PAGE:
Patent for Play-Doh Issued January 26, 1965

Cincinnati Natives' Invention Becomes Popular Toy
January 25, 2002
Press Release #02-03

Kim Byars

Washington - Noah W. and Joseph S. McVicker, while living in Cincinnati, received patent #3,167,440 for a soft, pliable plastic modeling composition, today better known as Play-Doh®.

Play-Doh® was originally designed as a wallpaper cleaner. Its similarity to regular modeling clay, without the toxicity or mess, makes Play-Doh® a great toy. Over 700 million pounds of Play-Doh® have been sold to date.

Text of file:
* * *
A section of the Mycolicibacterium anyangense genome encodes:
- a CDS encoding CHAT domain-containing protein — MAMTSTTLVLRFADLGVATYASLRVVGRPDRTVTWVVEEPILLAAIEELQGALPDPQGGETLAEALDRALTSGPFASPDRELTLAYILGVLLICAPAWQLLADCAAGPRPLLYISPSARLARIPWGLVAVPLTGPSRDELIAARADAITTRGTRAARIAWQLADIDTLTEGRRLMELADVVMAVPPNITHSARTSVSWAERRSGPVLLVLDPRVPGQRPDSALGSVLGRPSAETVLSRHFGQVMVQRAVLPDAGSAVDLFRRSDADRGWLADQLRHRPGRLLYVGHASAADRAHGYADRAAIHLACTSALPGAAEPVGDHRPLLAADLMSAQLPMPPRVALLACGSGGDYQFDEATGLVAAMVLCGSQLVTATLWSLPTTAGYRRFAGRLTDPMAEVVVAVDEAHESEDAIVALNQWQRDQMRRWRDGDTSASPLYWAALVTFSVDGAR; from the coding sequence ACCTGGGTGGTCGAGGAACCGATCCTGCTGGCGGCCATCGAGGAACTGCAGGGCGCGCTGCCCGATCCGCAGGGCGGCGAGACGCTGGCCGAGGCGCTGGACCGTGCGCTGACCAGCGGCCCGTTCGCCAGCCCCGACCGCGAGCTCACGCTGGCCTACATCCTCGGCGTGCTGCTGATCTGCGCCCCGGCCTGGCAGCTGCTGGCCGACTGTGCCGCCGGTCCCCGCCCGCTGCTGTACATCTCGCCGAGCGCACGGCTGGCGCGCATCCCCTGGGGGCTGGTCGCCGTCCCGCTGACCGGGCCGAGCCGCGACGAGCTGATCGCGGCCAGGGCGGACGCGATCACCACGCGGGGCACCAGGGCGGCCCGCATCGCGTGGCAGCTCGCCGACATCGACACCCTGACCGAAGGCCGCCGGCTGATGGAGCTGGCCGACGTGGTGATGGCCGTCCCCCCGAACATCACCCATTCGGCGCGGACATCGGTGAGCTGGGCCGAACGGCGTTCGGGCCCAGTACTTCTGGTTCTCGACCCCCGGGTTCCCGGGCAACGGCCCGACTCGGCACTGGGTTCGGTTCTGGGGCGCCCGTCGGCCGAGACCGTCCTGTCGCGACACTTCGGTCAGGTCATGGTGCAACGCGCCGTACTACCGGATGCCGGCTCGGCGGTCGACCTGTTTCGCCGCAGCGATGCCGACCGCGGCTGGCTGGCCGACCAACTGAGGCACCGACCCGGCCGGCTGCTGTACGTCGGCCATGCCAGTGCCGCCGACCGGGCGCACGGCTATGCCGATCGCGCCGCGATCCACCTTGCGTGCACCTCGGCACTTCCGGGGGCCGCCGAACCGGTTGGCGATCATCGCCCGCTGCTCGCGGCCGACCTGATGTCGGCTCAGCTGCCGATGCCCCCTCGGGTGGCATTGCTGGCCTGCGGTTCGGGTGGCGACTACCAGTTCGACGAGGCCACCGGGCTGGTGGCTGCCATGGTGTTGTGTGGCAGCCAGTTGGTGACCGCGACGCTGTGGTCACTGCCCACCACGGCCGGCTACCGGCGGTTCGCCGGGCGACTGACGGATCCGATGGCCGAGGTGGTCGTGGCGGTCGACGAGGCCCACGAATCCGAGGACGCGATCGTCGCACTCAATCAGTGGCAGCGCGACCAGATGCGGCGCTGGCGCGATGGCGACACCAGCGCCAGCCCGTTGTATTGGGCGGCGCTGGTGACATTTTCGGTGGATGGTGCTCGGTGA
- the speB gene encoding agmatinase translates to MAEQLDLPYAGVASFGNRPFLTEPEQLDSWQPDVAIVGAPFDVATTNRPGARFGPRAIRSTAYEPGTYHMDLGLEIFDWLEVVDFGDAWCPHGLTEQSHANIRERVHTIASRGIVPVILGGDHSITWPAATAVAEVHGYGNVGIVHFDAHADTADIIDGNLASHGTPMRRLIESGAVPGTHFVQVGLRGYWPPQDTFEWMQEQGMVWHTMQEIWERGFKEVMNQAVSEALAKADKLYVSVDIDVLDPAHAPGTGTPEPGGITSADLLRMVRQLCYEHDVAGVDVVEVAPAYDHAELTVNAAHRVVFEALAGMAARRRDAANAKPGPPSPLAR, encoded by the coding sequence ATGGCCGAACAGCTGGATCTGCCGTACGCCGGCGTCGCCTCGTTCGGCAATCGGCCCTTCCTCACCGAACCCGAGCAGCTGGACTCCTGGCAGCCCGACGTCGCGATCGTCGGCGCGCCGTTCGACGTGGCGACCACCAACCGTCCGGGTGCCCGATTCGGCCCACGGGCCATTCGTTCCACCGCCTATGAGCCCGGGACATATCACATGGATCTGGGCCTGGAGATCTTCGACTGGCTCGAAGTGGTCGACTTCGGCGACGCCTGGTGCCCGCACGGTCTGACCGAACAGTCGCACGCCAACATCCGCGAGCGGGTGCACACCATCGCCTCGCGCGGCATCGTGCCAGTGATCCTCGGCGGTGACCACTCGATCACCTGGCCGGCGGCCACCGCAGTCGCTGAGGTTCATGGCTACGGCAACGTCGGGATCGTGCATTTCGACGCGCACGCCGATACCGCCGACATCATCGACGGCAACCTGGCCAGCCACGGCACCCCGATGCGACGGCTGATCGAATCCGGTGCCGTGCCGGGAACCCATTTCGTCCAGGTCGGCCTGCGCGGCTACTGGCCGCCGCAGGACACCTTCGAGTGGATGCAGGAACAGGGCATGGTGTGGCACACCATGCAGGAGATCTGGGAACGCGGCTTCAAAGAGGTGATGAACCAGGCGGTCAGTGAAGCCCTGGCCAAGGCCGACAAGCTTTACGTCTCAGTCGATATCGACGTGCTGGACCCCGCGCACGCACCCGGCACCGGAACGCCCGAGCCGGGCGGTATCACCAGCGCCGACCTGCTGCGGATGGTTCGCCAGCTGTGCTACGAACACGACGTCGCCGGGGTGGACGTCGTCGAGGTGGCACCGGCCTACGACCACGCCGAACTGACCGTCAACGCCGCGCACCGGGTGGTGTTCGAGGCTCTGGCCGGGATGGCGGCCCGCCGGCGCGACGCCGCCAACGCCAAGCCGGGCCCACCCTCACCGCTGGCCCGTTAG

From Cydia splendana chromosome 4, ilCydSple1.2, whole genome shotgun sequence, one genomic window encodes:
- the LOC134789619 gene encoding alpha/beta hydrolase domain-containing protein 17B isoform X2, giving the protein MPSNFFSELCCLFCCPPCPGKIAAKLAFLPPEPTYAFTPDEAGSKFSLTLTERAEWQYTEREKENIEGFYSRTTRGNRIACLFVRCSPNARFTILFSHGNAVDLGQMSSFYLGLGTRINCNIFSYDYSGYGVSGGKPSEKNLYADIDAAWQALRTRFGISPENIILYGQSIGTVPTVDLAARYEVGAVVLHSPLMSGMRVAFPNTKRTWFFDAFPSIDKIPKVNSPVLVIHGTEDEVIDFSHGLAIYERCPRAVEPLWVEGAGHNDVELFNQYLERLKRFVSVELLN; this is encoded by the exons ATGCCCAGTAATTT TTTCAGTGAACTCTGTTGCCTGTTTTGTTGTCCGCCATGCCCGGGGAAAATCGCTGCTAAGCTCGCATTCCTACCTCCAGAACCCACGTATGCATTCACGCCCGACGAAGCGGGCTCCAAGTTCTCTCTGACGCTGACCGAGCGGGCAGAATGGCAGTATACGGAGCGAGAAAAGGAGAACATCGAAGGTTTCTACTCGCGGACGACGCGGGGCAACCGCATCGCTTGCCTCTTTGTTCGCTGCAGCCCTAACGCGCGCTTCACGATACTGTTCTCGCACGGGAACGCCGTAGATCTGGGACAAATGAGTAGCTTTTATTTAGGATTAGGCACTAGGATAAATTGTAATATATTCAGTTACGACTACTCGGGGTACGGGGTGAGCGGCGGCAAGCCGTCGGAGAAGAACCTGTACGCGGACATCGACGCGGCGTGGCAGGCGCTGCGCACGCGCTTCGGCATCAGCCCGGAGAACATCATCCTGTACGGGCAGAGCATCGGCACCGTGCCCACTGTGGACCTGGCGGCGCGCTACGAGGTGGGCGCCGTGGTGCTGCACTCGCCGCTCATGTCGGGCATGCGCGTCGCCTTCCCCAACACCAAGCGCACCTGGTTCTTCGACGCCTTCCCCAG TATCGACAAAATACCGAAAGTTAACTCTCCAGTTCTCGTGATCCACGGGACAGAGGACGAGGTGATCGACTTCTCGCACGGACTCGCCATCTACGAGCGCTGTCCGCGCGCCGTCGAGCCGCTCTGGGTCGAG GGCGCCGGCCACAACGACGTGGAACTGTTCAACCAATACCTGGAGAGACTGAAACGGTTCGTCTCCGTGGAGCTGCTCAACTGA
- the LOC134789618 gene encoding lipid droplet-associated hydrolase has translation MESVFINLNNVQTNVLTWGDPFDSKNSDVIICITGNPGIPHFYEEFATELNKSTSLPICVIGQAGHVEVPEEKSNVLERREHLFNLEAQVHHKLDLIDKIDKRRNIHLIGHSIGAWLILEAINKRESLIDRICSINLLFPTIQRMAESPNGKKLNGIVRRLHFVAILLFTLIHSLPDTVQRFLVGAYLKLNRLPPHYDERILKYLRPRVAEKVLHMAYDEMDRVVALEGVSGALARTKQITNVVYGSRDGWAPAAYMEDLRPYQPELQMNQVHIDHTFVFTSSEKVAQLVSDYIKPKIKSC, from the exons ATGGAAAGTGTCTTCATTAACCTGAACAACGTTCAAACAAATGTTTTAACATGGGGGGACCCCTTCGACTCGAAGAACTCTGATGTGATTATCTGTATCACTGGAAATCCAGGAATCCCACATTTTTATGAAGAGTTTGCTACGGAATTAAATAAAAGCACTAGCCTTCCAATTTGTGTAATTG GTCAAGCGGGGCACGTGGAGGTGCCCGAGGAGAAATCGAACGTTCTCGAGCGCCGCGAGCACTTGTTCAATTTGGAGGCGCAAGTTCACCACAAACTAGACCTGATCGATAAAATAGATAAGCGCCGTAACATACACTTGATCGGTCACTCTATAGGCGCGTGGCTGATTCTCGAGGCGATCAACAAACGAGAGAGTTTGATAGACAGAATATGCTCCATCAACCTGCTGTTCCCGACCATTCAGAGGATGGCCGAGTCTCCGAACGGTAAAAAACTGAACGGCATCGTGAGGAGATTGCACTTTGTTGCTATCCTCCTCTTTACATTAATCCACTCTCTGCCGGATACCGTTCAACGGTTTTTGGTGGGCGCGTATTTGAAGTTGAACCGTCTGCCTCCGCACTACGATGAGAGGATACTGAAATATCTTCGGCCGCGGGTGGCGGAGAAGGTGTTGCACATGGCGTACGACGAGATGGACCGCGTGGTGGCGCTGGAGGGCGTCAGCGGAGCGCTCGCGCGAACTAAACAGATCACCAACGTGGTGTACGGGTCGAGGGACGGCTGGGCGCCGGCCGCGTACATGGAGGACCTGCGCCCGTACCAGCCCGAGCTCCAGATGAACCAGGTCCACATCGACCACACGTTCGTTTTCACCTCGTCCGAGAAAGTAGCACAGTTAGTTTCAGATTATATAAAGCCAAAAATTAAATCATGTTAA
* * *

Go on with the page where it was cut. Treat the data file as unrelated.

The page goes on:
In 1960, the first rendition of Play-Doh® Pete, a boy with a beret, was introduced. Pete, as well as the Play-Doh® logo, have changed over the years. Registration # 1221942, one example of the famous Play-Doh® trademarks, illustrates a classic rendition of Pete with his beret. A more modern Play-Doh® Pete, looking a little older and donning a baseball cap, can be found in Registration #2504268.

This patent and Play-Doh® trademarks, as well as the more than six million patents issued since the first in 1790 and the 2.3 million trademarks registered since 1870, can be seen on the Department of Commerce's U.S. Patent and Trademark Office Web site at .

Last year USPTO issued 187,824 patents and registered 102,314 trademarks.

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